Rocks, more rocks.
The air smells foul. It's putrefied with the scent of sweat and flesh, festering in the sun. People around me are dropping every day now and thrown to the side of the road. Heat stroke. It sweeps over the encampment like a plague, striking them down like flies. No one bothers to bury them, not out here in the desert. I drag rock after rock from the tunnel, throat burning and muscles aching. I know any day now I'll be among that pile of bodies. But what choice do I have?
The chains on my wrist are heavier everyday, bruising my skin until it's purple. Rations are growing scarcer, but still I pull those wretched rocks, desperate for the day the pile will crumple loose. Even the most spirited are breaking now. Some even skim rations, knowing that the next day they'll die of starvation and this whole wretched business will be over for them. I'm almost tempted to join them. Today, one of the few left, Althos, looks over at me. “Aren't you tired, Rowan?” he says, coughing. His hands come away in blood.
“Tired is an understatement,” I reply, heaving another rock forward. Althos gives me a mirthless, toothless smile.
“Me too,” he says, and drops dead. I flinch as he's dragged away.
I think of times before this, and how I have gotten to this awful place.
It all started when he found the gem.
A miner had seen it, underneath a large hunk of sandstone, just sitting there, the largest and most beautiful he'd every seen, shining brighter than a thousand diamonds, he'd said. The town had all gathered and awe to gape at it, pay coppers just to touch it, it was the size of someone's fist. Even I got a peak at it.
Soon word had spread away from our village and all the way to the capital that the stone had been found, and eventually it even reached the King. He ordered the mine excavated immediately.
But then there was an accident.
As the miners worked tirelessly, they found a weak joint in the rocks. But they didn't stop. And one day, hundreds of tons of rock had tumbled on top of them, closing the entrance. But not before one had cried out, “They—they're are millions!”
And then they were buried.
The king ordered us, the village whom he said were responsible for the incident, to move aside the entrance. We all knew he was too greedy to pay workers for it, though. Punishment is free.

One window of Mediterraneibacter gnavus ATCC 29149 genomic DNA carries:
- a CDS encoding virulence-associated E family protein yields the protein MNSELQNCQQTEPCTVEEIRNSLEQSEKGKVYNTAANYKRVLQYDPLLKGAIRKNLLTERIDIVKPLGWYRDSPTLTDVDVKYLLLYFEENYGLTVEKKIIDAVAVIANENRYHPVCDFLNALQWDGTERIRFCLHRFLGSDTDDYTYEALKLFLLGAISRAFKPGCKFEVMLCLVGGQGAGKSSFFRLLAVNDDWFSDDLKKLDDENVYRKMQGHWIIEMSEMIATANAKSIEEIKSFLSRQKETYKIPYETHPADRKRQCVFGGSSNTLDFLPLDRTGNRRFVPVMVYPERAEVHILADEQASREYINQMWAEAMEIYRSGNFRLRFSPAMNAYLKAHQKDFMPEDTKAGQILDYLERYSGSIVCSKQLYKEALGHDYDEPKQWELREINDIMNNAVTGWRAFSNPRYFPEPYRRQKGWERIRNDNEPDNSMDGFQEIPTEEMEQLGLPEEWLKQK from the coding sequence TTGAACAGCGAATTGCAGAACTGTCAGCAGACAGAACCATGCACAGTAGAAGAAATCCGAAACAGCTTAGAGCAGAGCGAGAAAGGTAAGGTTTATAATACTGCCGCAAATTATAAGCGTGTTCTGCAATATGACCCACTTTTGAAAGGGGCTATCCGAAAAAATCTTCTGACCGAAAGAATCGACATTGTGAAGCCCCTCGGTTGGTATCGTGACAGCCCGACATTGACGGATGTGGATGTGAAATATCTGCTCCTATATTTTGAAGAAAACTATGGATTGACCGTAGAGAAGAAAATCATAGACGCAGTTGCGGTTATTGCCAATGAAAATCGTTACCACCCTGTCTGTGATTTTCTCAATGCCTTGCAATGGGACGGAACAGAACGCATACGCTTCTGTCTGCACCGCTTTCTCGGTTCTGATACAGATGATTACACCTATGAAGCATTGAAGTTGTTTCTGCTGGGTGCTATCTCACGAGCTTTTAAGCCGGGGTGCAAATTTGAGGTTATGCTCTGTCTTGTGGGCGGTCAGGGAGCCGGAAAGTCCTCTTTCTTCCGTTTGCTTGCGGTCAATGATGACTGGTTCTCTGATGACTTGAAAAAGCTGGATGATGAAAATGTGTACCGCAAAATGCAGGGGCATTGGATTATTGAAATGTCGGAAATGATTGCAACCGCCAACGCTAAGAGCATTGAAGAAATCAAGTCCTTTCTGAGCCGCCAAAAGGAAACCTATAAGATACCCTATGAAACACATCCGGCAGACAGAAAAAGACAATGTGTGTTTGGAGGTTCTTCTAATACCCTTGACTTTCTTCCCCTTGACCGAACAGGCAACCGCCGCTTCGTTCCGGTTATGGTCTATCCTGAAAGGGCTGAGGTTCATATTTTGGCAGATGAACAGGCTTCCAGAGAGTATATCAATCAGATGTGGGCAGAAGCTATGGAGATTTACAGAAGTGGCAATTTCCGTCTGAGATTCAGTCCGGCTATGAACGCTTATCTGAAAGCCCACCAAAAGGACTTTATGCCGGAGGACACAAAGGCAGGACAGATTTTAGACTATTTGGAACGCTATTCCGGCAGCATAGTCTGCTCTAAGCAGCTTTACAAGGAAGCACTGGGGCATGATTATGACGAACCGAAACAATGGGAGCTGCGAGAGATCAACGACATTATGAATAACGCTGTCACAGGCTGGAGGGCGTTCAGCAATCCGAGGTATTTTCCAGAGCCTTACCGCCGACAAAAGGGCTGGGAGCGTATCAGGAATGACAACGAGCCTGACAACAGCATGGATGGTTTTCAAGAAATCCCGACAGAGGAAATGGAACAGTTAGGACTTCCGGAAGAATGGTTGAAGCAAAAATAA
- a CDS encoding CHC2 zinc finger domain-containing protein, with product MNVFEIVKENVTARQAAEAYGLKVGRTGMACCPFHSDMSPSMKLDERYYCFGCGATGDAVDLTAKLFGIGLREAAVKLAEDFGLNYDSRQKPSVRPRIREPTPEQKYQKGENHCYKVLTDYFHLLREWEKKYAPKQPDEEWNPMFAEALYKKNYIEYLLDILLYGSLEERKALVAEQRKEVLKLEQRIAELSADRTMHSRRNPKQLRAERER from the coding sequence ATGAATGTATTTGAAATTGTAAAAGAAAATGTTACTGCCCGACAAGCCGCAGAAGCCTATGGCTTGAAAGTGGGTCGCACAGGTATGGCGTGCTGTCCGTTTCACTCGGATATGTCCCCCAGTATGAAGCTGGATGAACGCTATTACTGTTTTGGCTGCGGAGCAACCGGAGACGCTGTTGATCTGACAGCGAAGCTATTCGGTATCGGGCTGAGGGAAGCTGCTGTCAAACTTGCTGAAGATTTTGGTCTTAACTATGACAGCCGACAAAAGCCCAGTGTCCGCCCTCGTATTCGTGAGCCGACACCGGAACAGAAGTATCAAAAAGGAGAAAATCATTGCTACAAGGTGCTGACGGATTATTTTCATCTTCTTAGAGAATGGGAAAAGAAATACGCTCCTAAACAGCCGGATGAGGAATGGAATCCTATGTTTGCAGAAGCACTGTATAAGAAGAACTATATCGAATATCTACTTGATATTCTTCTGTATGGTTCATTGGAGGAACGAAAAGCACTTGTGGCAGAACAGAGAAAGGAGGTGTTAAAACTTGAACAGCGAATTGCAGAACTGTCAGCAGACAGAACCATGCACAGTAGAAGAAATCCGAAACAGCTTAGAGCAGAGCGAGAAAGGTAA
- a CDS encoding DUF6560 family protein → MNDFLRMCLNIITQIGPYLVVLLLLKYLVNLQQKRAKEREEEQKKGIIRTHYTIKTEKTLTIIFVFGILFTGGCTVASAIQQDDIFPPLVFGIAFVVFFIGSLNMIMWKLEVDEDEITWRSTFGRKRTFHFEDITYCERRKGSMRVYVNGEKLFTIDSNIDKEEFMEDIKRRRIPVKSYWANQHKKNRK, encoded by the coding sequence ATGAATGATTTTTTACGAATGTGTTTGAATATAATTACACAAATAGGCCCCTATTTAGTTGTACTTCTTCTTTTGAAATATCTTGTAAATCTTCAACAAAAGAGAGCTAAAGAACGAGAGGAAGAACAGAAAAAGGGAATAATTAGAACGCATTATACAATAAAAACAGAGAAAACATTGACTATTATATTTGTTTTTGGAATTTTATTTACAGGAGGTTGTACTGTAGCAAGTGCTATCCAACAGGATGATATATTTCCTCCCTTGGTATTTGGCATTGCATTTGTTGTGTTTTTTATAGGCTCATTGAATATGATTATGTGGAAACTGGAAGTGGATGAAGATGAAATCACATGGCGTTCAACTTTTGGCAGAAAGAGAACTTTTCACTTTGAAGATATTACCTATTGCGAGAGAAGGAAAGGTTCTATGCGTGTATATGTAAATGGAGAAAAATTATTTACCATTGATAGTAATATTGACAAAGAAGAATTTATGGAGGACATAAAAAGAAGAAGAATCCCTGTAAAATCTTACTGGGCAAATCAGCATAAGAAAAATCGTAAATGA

So everyone man in the village older than fifteen and younger than eighty was put to work.
The first day was the easiest.
The first day they provided food and water, but we were out in the desert, miles away from valuable sources, and soon, those luxuries were abandoned for soldier use only. They gave us enough to barely keep us alive, but it was the heat and dehydration that got to most of us. Even in thin tunics, the sun was unforgiving. Even the sand and rock was hot enough to give us blisters. The frail ones died quickly—the old men, mostly, but a couple weak youth were picked off as well. At night we all lay underneath tents of animal hide—most of them have holes now—sweating and shaking and aching violently, but consumed with exhaustion. When we fell asleep, it was with burning throats and stale muscles and hopelessness.
The bodies piled up quicker, some dropping on sight, some in their sleep, and others that just disappeared in the night, running off to starve themselves elsewhere or get picked apart by vultures.
So now I haul boulder after boulder, help getting scarcer, until it's just me and nine other of the strongest men. Day after day, night after night.
I think some of us are going mad.
Today when I wake, it's to hear that Achard has disappeared.
Two weeks later and the pile has thinned dramatically, but so have our own numbers. Now it's just me and three others. We all look like wraiths, skeletons of what we used to be, but we keep going, hopeful that any day now the pile will collapse.
Today I pull rocks as usual, thoughts far away. Thoughts of my family, wondering if they know I'm one of the two left, wondering if I'm going home at all. I'm covered in bruises and blisters and my ribs poke through my tunic. We're a nasty sight, the two of us, sicklier than ever.
Just faint at first, but then I pull away another and it grows until it shakes the ground.
It's working, they're falling.
We run back as it happens, it finally happens, the pile tumbles, making way for what's beyond. We stand back, laughing as it crumbles, wiping away sweat and tears and blood from opened and re-opened blisters.
But when the dust settles, there's nothing there but rocks, more rocks, and bones.